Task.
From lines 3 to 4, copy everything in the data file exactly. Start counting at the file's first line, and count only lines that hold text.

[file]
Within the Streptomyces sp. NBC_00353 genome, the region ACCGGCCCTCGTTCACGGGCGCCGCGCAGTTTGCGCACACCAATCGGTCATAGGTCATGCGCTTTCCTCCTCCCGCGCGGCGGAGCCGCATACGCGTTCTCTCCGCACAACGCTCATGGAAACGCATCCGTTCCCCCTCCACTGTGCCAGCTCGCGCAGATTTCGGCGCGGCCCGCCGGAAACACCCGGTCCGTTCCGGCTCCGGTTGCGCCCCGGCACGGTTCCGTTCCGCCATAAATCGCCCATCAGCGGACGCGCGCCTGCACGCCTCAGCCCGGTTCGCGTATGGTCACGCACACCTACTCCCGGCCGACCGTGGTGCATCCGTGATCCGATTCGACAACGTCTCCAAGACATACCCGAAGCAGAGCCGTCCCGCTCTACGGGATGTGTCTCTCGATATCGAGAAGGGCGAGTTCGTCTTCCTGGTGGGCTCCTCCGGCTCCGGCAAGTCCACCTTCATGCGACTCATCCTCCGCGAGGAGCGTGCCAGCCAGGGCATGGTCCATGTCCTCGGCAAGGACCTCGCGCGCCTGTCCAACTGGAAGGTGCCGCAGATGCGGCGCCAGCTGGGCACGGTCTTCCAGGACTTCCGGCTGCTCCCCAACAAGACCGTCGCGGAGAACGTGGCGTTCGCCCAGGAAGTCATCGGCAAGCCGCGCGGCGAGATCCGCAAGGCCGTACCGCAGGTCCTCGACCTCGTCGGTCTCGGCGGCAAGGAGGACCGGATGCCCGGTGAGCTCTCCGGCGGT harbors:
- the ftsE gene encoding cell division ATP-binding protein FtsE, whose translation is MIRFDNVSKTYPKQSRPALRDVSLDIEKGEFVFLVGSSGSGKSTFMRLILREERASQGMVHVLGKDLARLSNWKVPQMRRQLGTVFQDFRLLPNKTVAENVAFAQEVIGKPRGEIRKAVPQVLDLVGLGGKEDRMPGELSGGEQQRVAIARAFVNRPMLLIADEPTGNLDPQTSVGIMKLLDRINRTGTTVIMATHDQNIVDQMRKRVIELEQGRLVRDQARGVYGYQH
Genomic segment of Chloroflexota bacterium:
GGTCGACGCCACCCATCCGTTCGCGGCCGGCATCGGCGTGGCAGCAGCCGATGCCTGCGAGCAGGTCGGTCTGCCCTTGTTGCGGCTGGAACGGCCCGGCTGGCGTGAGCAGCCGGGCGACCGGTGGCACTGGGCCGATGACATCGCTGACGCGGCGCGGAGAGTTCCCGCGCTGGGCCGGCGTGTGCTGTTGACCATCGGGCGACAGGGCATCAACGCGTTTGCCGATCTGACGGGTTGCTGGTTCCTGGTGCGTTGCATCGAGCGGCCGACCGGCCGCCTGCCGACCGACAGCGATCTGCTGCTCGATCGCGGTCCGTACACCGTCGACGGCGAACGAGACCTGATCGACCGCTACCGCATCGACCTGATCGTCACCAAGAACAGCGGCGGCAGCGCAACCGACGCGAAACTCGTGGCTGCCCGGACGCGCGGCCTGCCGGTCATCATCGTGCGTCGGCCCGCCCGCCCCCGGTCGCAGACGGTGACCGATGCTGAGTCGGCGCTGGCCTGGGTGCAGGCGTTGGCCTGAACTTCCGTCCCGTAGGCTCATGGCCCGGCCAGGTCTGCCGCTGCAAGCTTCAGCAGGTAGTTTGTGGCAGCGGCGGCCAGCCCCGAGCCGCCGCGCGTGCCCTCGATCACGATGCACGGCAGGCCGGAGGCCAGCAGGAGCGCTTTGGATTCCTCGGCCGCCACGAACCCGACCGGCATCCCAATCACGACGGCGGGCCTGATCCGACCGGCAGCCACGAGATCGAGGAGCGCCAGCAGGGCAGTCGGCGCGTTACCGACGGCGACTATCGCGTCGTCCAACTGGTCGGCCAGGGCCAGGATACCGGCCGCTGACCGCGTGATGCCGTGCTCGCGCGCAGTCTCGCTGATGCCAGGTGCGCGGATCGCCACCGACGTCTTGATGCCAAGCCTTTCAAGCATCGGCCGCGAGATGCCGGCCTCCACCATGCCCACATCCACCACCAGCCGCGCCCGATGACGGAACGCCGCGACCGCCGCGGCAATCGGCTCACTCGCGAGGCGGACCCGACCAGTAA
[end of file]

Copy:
Genomic segment of Chloroflexota bacterium:
GGTCGACGCCACCCATCCGTTCGCGGCCGGCATCGGCGTGGCAGCAGCCGATGCCTGCGAGCAGGTCGGTCTGCCCTTGTTGCGGCTGGAACGGCCCGGCTGGCGTGAGCAGCCGGGCGACCGGTGGCACTGGGCCGATGACATCGCTGACGCGGCGCGGAGAGTTCCCGCGCTGGGCCGGCGTGTGCTGTTGACCATCGGGCGACAGGGCATCAACGCGTTTGCCGATCTGACGGGTTGCTGGTTCCTGGTGCGTTGCATCGAGCGGCCGACCGGCCGCCTGCCGACCGACAGCGATCTGCTGCTCGATCGCGGTCCGTACACCGTCGACGGCGAACGAGACCTGATCGACCGCTACCGCATCGACCTGATCGTCACCAAGAACAGCGGCGGCAGCGCAACCGACGCGAAACTCGTGGCTGCCCGGACGCGCGGCCTGCCGGTCATCATCGTGCGTCGGCCCGCCCGCCCCCGGTCGCAGACGGTGACCGATGCTGAGTCGGCGCTGGCCTGGGTGCAGGCGTTGGCCTGAACTTCCGTCCCGTAGGCTCATGGCCCGGCCAGGTCTGCCGCTGCAAGCTTCAGCAGGTAGTTTGTGGCAGCGGCGGCCAGCCCCGAGCCGCCGCGCGTGCCCTCGATCACGATGCACGGCAGGCCGGAGGCCAGCAGGAGCGCTTTGGATTCCTCGGCCGCCACGAACCCGACCGGCATCCCAATCACGACGGCGGGCCTGATCCGACCGGCAGCCACGAGATCGAGGAGCGCCAGCAGGGCAGTCGGCGCGTTACCGACGGCGACTATCGCGTCGTCCAACTGGTCGGCCAGGGCCAGGATACCGGCCGCTGACCGCGTGATGCCGTGCTCGCGCGCAGTCTCGCTGATGCCAGGTGCGCGGATCGCCACCGACGTCTTGATGCCAAGCCTTTCAAGCATCGGCCGCGAGATGCCGGCCTCCACCATGCCCACATCCACCACCAGCCGCGCCCGATGACGGAACGCCGCGACCGCCGCGGCAATCGGCTCACTCGCGAGGCGGACCCGACCAGTAA